Thursday, June 25, 2015
|Amazon has started rolling out a new software update for the first generation Kindle Paperwhite that adds several new features, including support for Family Library and Word Wise. The new software version is 126.96.36.199—it basically takes the first gen Paperwhite to the same level as the second gen Paperwhite with these newly added features. Like […]|
|Today Amazon announced that they’ve introduced some new social reading features to the Kindle for Android app. The sharing features will be coming to Kindle ereaders and other devices later this year as well. The new Kindle sharing features let users share quotes and recommendations with specific friends using popular messaging apps like Facebook Messenger […]|
Barnes and Noble has announced that they have had a dramatic decrease in Nook sales and sales have plummeted 40% in their last quarter. The Bookseller has also scraped their plans to spin the Nook division into its own company and has decided to keep the business in-house.
Barnes and Noble just issued a press release that breaks down the 4th quarter results, but also gives us prospective on how they did during the entire year.
The NOOK segment (including digital content, devices and accessories) had revenues of $52 million for the 4th quarter and $264 million for the full year, decreasing 39.8% for the quarter and 47.8% for the year. Device and accessories sales were $13 million for the quarter and $86 million for the full year, declining 48.2% and 66.7%, respectively, due to lower unit selling volume. Digital content sales were $40 million for the quarter and $177 million for the full year, declining 36.5% and 27.8%, respectively, due primarily to lower device unit sales.
Barnes and Noble once had plans to sell one million Samsung Galaxy 4 Nook tablets, and it looks like according to these figures it might be a pipe dream. Additionally their market share for e-books have fallen from double digits in the US to single digits. A few weeks ago the bookseller announced they closed their Luxembourg head office in Europe and ceased all future plans for international expansion.
I cannot say I am surprised about this latest figures, the constant decline in sales of hardware and digital content is unending. Normally when companies see a decline of 1-3% it is a big deal, but Barnes and Noble consistently reports loses of double digits, every quarter, without fail.
|I recently stumbled upon a trick that makes reading on an iPad or iPhone at night a lot easier on the eyes. There are two things you can do: lower the screen’s brightness beyond normal limits and/or use inverted colors. This also reduces blue light so that it helps maintain healthy sleeping habits, as some […]|
Regular readers with an interest in poultry will be all agog to find out what we’re posting about today; yesterday’s post covered a chicken coop with automated doors, and we promised more chickens today. (AND TOMORROW! It’s all chickens all the way down at Pi Towers this week.)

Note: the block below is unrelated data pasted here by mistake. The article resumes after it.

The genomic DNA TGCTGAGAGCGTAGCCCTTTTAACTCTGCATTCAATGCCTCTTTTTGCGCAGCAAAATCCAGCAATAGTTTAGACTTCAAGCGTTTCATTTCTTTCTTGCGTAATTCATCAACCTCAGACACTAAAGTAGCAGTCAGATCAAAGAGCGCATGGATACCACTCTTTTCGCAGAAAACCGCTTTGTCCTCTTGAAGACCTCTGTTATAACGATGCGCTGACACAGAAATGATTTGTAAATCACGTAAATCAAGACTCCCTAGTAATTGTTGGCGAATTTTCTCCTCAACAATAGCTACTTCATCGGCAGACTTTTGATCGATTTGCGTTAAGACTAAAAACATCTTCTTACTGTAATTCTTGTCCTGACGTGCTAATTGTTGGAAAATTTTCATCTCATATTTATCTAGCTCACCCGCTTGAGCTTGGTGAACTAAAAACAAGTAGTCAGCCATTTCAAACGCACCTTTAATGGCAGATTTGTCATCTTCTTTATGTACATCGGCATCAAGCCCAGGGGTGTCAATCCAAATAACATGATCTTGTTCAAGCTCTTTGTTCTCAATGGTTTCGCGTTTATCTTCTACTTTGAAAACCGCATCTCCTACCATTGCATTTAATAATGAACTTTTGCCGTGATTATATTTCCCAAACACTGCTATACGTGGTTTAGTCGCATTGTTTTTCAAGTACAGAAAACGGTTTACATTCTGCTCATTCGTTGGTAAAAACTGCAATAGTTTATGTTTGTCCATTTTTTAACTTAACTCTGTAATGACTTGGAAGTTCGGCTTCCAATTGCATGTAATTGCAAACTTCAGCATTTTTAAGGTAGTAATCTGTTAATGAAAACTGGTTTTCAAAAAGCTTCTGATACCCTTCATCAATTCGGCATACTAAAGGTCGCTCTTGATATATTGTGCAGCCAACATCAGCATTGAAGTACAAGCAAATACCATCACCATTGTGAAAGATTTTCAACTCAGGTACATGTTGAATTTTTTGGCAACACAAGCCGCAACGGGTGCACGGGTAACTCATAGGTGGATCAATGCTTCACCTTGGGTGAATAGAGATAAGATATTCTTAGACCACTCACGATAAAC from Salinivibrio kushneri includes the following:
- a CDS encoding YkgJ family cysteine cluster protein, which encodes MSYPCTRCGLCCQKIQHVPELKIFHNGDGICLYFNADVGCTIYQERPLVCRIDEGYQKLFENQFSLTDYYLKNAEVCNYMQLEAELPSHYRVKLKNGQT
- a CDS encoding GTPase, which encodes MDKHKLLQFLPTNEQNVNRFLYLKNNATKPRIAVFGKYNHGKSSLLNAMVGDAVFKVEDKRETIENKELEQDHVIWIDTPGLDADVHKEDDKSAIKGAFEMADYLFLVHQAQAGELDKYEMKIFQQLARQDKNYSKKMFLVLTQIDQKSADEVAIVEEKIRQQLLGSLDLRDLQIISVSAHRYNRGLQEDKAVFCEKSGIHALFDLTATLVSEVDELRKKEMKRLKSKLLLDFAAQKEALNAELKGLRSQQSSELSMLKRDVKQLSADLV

Darren Steele, a Pi owner from Lancashire, was faced with the same chickens/predators problem that Eric Escobar dealt with in yesterday’s post by mechanising the coop door, and programming it to shut after dark.
It turns out that a couple of years ago, Darren also automated his chicken coop to solve the same problem.
The way he automated it is perhaps not the first solution that might have sprung to your mind or to mine; but that’s why Darren got a spot on the BBC news and you and I didn’t.
Libraries all over Canada are disheartened because of the high cost associated with e-books. This has prompted a new coalition to be formed that is trying to bring public awareness to just how bad it is getting.
The Toronto Public Library, Canadian Library Council, Ontario Library Association and the Canadian Library Association want to bring awareness to the super high prices publishers are charging them for e-books. They cite number examples, such as the new Michael Connelly novel Burning Room costs $14.99 on Amazon, but their libraries are paying $106.00 per copy. John Grisham's Grey Mountain costs $15.99 for a retail edition but costs libraries $85.00.
Not only do some e-books cost an arm and a leg but some publishers charge a more “reasonable” price, such as $30 per copy, but allow access for a limited period of time, such as a year, or a limited number of borrowers. Once the limit is reached, the book disappears and the library has to repurchase it.
Many Canadian media outlets have been reporting extensively about this issue including the Toronto Star and Good e-Reader. The high cost of e-books is even attracting the national media outlets, such as the CBC who ran a story a few days ago on television in Ontario and the web.
When the CBC runs a story about e-books and the library they turn to experts in the field, including the Toronto City Librarian Vickery Bowles and Good e-Readers own Michael Kozlowski.
Here is the video they posted below, so you can get a sense of the plight most libraries are facing and how their budgets have gone sky high as the demand for digital content intensifies.